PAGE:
Table 1

Examples of fasting practices from ancient and modern societal practices

Fasting practicePattern of fastingDietary restriction during fasting
Religious practices
 Ramadan (Islam)29 or 30 consecutive days of fasting during daylight hoursNo food or liquids consumed
 Yom-Kippur (Judaism)1 day of fasting for 24 hoursNo food or liquids
 Proşadhopavāsa (Jainism)Fasting on day 8 and 14 of the lunar cycleAbstinence from the four categories of consumables:
  1. Food that satisfies entire hunger such as rice, wheat, vegetables.

  2. Water.

  3. Sweets.

  4. Oral fresheners after meals.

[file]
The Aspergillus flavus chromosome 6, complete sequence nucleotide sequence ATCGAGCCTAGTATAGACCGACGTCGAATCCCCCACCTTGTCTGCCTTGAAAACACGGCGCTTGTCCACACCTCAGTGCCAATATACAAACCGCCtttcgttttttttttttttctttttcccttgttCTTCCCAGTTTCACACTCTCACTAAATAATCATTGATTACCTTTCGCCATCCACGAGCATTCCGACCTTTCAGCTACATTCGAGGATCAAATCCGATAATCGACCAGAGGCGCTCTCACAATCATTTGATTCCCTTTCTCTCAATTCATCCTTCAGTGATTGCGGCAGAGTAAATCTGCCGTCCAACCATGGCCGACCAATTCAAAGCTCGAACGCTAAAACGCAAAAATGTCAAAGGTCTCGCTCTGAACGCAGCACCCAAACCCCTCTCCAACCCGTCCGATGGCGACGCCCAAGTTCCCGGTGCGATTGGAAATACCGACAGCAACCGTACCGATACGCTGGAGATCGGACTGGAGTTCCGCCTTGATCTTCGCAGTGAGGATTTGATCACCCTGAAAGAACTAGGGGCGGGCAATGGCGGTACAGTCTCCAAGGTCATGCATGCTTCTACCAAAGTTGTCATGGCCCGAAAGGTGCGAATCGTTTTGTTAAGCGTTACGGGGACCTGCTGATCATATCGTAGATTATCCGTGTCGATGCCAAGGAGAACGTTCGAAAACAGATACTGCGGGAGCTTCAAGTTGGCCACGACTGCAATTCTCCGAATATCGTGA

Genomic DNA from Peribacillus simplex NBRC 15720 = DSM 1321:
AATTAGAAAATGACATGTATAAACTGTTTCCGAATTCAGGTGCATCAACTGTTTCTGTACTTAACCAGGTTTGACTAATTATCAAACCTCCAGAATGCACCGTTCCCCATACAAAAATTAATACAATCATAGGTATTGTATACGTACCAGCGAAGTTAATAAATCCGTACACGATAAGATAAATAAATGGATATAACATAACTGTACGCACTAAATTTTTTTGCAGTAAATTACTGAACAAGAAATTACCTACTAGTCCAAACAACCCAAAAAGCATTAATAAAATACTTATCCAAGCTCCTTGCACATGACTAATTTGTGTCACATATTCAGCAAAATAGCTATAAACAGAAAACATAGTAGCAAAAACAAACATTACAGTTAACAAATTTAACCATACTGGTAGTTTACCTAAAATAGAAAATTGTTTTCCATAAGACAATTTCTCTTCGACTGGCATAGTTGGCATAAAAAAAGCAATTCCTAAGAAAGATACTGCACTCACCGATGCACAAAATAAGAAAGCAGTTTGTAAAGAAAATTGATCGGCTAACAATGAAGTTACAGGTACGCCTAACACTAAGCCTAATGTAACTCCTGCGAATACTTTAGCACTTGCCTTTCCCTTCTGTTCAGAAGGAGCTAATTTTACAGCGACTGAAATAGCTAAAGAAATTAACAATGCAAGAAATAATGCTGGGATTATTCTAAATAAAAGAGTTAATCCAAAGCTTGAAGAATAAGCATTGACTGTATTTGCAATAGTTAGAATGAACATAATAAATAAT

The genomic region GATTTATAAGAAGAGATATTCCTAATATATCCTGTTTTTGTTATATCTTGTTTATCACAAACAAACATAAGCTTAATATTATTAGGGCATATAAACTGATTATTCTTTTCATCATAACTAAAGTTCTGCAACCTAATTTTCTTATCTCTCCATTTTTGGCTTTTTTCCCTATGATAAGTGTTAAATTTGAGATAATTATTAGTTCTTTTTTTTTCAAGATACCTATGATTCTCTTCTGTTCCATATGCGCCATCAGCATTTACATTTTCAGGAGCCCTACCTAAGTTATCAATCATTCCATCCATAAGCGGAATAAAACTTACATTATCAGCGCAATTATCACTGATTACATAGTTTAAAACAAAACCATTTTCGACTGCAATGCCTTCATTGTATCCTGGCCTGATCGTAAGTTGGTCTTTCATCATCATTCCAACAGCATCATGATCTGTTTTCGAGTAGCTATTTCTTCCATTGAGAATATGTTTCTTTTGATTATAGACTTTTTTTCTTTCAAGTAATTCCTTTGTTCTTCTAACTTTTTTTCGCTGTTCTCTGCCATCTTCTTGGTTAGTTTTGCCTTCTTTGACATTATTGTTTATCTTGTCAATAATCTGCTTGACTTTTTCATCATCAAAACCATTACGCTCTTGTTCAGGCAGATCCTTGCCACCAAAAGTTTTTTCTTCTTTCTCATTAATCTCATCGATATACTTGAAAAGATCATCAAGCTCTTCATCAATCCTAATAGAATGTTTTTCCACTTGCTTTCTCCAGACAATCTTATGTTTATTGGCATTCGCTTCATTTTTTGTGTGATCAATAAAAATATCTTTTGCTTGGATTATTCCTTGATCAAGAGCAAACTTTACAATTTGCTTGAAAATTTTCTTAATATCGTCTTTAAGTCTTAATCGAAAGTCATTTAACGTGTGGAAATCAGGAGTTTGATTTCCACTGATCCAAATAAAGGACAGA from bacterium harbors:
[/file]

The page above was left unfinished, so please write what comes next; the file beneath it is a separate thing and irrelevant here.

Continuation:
Lent (Christianity)Fasting for 40 days, fast during the day and breaking fast at sunsetAbstinence from meat, eggs, dairy products, olive oil and alcohol
 Baguan zhai (Buddhism: eightfold fast)Do not eat after noon (midday), break-fast the next morningAbstinence from meat and fish
Non-religious practices
 Time-restricted eating, for example, 16/8Fasting for 16 hours and eating within an 8-hour periodNo particular dietary restriction during feeding window, however, typically results in un-intentional total caloric reduction
 Alternate day fasting, for example, 5:2 protocolCalorie restriction on 2 days of the weekNo particular dietary restriction but significant calorie restriction
 Modified alternate day fasting for example, modified 5:2 protocolIntake of up to 40% of energy requirements on 2 days of the weekUp to 40% of recommended energy requirements but no particular dietary restriction